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WHERE THE PAGER TAKES US – AUTUMN BIRDING #3
Saturday 28th October 2017

With bird news relatively quiet, we started the day off in Lowestoft where male and female PEREGRINE FALCONS surveyed the area from their perches above Lake Lothing. After a stop for coffee and bacon rolls we drove to Ness Point, the most easterly point in Britain to look for migrants or seabirds passing the coast.

Good numbers of RUDDY TURNSTONE were on the rocks plus a flyover EURASIAN ROCK PIPIT whilst on the sea were around 150 NORTHERN GANNETS plus lots of GREAT CORMORANTS feeding some way offshore.

A small party of COMMON SCOTER flew past and we noted REDWING and COMMON STARLINGS coming in off the sea. An adult MEDITERRANEAN GULL was close inshore and three BAR-TAILED GODWITS moved northwards.

After a while we decided to head south and a stop for toilets produced a BLACK-HEADED GULL that was rung in Norway. Our next site was Dunwich beach and after parking we strolled northwards along the shingle ridge, where a look out to sea yielded three GREAT SKUA plus good numbers of NORTHERN GANNETS.

With careful scanning of the area we eventually located three SNOW BUNTINGS that moved onto a shingle bank where we all enjoyed good scope views of these delightful winter visitors.

A GREAT EGRET was seen in flight over the marsh, then finding a small finch flock we eventually picked out at least two TWITE amongst them as they fed on the beach and adjacent saltmarsh. They were unfortunately flushed several times by dog walkers which made viewing tricky at times.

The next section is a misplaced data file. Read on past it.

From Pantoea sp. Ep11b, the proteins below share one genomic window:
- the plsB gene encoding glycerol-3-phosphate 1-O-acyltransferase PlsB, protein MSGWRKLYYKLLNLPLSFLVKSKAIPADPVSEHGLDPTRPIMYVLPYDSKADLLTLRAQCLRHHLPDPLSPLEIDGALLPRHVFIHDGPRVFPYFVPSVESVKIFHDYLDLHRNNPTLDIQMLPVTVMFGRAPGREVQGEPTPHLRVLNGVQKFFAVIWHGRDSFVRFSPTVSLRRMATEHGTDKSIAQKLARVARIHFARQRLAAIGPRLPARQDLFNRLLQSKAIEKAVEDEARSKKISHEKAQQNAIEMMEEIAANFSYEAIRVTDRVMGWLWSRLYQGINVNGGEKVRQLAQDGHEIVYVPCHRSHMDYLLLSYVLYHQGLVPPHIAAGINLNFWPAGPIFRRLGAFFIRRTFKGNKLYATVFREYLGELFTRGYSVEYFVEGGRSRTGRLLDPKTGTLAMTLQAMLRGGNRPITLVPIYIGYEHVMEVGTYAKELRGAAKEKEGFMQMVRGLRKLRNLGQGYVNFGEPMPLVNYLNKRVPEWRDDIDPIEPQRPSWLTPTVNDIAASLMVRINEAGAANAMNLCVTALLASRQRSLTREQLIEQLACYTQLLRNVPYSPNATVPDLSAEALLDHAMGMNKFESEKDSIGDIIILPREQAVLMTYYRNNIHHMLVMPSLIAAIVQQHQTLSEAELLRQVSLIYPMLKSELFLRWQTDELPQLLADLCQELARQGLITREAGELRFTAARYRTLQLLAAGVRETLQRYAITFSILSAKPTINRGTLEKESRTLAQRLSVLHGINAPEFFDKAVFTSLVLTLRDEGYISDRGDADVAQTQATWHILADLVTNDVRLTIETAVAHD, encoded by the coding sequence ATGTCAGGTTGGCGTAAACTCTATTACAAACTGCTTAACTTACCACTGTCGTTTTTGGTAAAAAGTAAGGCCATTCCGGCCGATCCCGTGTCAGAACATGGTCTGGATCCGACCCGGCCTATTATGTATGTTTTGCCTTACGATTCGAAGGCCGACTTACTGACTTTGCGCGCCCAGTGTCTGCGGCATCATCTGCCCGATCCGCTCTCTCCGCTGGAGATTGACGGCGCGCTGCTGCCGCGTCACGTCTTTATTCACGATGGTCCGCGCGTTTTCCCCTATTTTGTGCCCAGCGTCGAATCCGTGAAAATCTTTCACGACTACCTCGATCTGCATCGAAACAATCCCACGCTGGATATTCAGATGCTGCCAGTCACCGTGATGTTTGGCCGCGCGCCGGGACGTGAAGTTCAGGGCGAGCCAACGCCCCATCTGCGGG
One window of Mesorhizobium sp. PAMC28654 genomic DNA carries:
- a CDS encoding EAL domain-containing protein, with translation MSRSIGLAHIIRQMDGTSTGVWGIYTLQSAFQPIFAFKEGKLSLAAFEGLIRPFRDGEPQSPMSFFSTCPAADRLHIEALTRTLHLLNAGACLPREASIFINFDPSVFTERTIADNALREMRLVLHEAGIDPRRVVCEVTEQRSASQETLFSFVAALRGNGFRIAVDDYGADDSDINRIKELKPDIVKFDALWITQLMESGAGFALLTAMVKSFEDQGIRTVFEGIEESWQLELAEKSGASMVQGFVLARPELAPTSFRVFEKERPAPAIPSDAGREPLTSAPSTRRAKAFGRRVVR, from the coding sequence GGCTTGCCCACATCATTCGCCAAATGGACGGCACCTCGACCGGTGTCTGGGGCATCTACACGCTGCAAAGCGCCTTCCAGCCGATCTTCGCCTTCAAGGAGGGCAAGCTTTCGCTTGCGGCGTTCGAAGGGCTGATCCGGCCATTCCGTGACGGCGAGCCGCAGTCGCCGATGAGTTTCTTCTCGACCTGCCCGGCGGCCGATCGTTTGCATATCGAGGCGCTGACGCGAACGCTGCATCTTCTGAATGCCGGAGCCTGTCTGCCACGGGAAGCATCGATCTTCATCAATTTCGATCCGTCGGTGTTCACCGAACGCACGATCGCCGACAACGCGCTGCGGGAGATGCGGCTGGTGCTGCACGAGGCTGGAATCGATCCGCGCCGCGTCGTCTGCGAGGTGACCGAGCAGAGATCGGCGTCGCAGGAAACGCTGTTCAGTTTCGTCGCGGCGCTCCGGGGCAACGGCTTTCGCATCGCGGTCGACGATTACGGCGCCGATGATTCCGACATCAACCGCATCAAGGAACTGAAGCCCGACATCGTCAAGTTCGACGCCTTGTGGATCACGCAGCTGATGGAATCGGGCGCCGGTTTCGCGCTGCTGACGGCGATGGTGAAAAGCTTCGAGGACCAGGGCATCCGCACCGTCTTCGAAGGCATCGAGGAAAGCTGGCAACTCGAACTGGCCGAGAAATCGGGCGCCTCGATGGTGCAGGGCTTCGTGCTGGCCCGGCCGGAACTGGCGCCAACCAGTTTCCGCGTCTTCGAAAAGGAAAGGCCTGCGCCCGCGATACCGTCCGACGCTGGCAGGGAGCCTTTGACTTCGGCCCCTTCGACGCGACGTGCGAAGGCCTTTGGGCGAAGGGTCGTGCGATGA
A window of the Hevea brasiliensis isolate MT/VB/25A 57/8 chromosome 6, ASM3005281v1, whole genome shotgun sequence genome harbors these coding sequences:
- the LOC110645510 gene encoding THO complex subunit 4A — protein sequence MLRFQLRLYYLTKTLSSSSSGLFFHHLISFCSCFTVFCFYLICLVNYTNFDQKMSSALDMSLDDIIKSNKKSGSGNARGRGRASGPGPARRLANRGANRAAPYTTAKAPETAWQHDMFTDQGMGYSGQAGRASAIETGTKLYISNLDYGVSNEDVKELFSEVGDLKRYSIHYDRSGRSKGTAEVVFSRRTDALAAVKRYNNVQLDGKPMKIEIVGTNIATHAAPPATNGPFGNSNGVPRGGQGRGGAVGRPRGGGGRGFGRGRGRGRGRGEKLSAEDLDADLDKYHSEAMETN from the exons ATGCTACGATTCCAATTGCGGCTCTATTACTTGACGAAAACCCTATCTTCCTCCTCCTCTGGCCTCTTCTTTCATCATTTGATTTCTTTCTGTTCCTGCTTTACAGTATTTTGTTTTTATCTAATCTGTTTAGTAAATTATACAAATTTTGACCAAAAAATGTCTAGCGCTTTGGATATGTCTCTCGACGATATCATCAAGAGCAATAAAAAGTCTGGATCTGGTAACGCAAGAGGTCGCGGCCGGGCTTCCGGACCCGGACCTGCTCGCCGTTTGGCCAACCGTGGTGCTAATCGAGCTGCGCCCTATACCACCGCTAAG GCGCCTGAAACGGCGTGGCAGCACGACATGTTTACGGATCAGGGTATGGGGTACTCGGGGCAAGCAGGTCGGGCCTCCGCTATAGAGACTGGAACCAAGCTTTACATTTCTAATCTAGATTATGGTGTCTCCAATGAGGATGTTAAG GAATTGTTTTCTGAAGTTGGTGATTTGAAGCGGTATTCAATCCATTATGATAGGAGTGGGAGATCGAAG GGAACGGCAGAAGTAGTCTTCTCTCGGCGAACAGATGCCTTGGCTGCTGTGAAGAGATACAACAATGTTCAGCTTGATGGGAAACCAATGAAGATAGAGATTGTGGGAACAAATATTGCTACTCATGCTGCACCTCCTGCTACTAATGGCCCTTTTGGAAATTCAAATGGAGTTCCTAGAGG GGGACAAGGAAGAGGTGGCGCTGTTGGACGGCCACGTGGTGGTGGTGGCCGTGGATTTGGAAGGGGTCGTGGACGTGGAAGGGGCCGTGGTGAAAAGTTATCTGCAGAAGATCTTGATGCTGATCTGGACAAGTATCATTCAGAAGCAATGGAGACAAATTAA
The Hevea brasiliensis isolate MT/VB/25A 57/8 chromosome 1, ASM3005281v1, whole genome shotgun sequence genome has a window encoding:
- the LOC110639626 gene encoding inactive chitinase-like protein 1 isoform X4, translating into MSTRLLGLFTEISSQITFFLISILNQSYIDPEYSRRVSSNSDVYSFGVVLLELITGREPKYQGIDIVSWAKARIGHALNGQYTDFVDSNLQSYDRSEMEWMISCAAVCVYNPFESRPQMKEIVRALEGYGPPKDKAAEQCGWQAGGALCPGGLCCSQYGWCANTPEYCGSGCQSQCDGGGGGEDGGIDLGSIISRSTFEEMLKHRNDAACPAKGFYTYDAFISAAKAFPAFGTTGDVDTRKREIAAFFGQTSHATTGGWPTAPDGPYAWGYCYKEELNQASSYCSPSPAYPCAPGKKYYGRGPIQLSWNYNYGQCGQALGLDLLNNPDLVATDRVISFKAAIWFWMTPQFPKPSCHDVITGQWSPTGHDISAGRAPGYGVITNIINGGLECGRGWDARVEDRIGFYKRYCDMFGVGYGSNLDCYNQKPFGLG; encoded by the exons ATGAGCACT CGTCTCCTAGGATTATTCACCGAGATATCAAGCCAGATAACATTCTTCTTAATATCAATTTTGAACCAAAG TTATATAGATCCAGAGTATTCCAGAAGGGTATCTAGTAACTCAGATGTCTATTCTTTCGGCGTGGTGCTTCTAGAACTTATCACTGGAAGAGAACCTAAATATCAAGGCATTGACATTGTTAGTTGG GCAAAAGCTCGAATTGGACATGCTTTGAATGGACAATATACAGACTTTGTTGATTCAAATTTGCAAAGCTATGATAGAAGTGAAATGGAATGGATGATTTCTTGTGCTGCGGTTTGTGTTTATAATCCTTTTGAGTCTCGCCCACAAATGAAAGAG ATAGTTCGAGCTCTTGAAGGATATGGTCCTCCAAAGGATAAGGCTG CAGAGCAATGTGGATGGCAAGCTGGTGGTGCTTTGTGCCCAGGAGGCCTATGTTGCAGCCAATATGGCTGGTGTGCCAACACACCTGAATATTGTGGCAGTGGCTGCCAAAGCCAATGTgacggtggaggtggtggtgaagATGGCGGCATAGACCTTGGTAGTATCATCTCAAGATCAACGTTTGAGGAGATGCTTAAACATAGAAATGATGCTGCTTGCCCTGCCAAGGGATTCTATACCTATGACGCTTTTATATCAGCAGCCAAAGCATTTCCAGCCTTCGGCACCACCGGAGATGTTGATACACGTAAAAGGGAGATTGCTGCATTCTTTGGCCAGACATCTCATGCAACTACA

Lots of EURASIAN SKYLARKS were seen along with WESTERN MARSH HARRIERS, LITTLE EGRETS, COMMON REDSHANK and a lone EUROPEAN GOLDEN PLOVER.

We headed for a late lunch and then dropped down into Minsmere RSPB reserve for the remainder of the day.

The feeders at the centre held MARSH, COAL, BLUE and GREAT TITS plus the star of the show, a superb BRAMBLING that showed well before flying off into the bushes.

EURASIAN SISKINS and LESSER REDPOLLS were heard but remained unseen in the leaf-laden trees and as we reached the eastern end of the north wall we again took the opportunity to sea-watch. Another six or seven GREAT SKUA were seen harassing the gulls and NORTHERN GANNETS, there was so much movement there could well have been more.

From the east hide we checked out the gull roost and found two adult YELLOW-LEGGED amongst the many HERRING, LESSER and GREAT BLACK-BACKED GULLS. Two COMMON KINGFISHERS flew in front of us and one perched on the edge of the reed-bed for all to see.

With time running out and the light starting to go, we retraced our steps back to the carpark for a slice of cake, before making our way home after a good day on the east coast.